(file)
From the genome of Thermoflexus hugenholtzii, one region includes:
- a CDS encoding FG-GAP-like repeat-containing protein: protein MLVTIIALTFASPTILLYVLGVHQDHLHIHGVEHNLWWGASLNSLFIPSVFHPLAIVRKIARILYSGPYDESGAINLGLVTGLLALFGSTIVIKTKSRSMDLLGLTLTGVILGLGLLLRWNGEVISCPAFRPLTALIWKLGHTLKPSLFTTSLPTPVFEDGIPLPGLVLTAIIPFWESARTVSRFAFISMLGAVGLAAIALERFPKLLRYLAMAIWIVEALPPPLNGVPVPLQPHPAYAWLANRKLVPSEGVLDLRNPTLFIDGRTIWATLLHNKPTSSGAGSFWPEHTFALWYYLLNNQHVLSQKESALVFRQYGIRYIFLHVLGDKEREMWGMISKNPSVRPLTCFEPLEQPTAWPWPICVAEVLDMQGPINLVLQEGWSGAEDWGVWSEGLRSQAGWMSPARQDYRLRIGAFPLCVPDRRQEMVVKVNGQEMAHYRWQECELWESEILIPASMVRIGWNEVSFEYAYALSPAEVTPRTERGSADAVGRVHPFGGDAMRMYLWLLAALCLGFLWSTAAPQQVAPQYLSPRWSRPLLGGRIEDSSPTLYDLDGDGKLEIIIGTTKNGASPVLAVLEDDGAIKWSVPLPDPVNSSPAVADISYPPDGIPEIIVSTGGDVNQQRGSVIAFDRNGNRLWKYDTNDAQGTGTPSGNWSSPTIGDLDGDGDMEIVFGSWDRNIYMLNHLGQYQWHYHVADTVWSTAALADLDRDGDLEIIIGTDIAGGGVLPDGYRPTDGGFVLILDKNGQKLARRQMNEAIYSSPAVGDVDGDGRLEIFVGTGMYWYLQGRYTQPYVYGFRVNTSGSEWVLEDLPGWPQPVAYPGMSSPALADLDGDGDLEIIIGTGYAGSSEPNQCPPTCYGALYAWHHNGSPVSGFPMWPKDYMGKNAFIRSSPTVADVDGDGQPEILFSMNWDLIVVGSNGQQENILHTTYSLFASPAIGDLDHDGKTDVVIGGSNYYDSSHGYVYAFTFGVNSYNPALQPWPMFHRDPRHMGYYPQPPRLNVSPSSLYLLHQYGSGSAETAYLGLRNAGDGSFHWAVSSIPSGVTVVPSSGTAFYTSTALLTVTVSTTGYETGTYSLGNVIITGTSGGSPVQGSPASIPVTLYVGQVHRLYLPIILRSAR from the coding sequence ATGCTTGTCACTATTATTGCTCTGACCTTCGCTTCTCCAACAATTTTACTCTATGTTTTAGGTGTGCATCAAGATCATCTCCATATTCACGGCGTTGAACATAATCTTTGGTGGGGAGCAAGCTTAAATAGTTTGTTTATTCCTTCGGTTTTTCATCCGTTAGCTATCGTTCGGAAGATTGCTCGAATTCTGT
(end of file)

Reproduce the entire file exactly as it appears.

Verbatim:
From the genome of Thermoflexus hugenholtzii, one region includes:
- a CDS encoding FG-GAP-like repeat-containing protein: protein MLVTIIALTFASPTILLYVLGVHQDHLHIHGVEHNLWWGASLNSLFIPSVFHPLAIVRKIARILYSGPYDESGAINLGLVTGLLALFGSTIVIKTKSRSMDLLGLTLTGVILGLGLLLRWNGEVISCPAFRPLTALIWKLGHTLKPSLFTTSLPTPVFEDGIPLPGLVLTAIIPFWESARTVSRFAFISMLGAVGLAAIALERFPKLLRYLAMAIWIVEALPPPLNGVPVPLQPHPAYAWLANRKLVPSEGVLDLRNPTLFIDGRTIWATLLHNKPTSSGAGSFWPEHTFALWYYLLNNQHVLSQKESALVFRQYGIRYIFLHVLGDKEREMWGMISKNPSVRPLTCFEPLEQPTAWPWPICVAEVLDMQGPINLVLQEGWSGAEDWGVWSEGLRSQAGWMSPARQDYRLRIGAFPLCVPDRRQEMVVKVNGQEMAHYRWQECELWESEILIPASMVRIGWNEVSFEYAYALSPAEVTPRTERGSADAVGRVHPFGGDAMRMYLWLLAALCLGFLWSTAAPQQVAPQYLSPRWSRPLLGGRIEDSSPTLYDLDGDGKLEIIIGTTKNGASPVLAVLEDDGAIKWSVPLPDPVNSSPAVADISYPPDGIPEIIVSTGGDVNQQRGSVIAFDRNGNRLWKYDTNDAQGTGTPSGNWSSPTIGDLDGDGDMEIVFGSWDRNIYMLNHLGQYQWHYHVADTVWSTAALADLDRDGDLEIIIGTDIAGGGVLPDGYRPTDGGFVLILDKNGQKLARRQMNEAIYSSPAVGDVDGDGRLEIFVGTGMYWYLQGRYTQPYVYGFRVNTSGSEWVLEDLPGWPQPVAYPGMSSPALADLDGDGDLEIIIGTGYAGSSEPNQCPPTCYGALYAWHHNGSPVSGFPMWPKDYMGKNAFIRSSPTVADVDGDGQPEILFSMNWDLIVVGSNGQQENILHTTYSLFASPAIGDLDHDGKTDVVIGGSNYYDSSHGYVYAFTFGVNSYNPALQPWPMFHRDPRHMGYYPQPPRLNVSPSSLYLLHQYGSGSAETAYLGLRNAGDGSFHWAVSSIPSGVTVVPSSGTAFYTSTALLTVTVSTTGYETGTYSLGNVIITGTSGGSPVQGSPASIPVTLYVGQVHRLYLPIILRSAR from the coding sequence ATGCTTGTCACTATTATTGCTCTGACCTTCGCTTCTCCAACAATTTTACTCTATGTTTTAGGTGTGCATCAAGATCATCTCCATATTCACGGCGTTGAACATAATCTTTGGTGGGGAGCAAGCTTAAATAGTTTGTTTATTCCTTCGGTTTTTCATCCGTTAGCTATCGTTCGGAAGATTGCTCGAATTCTGT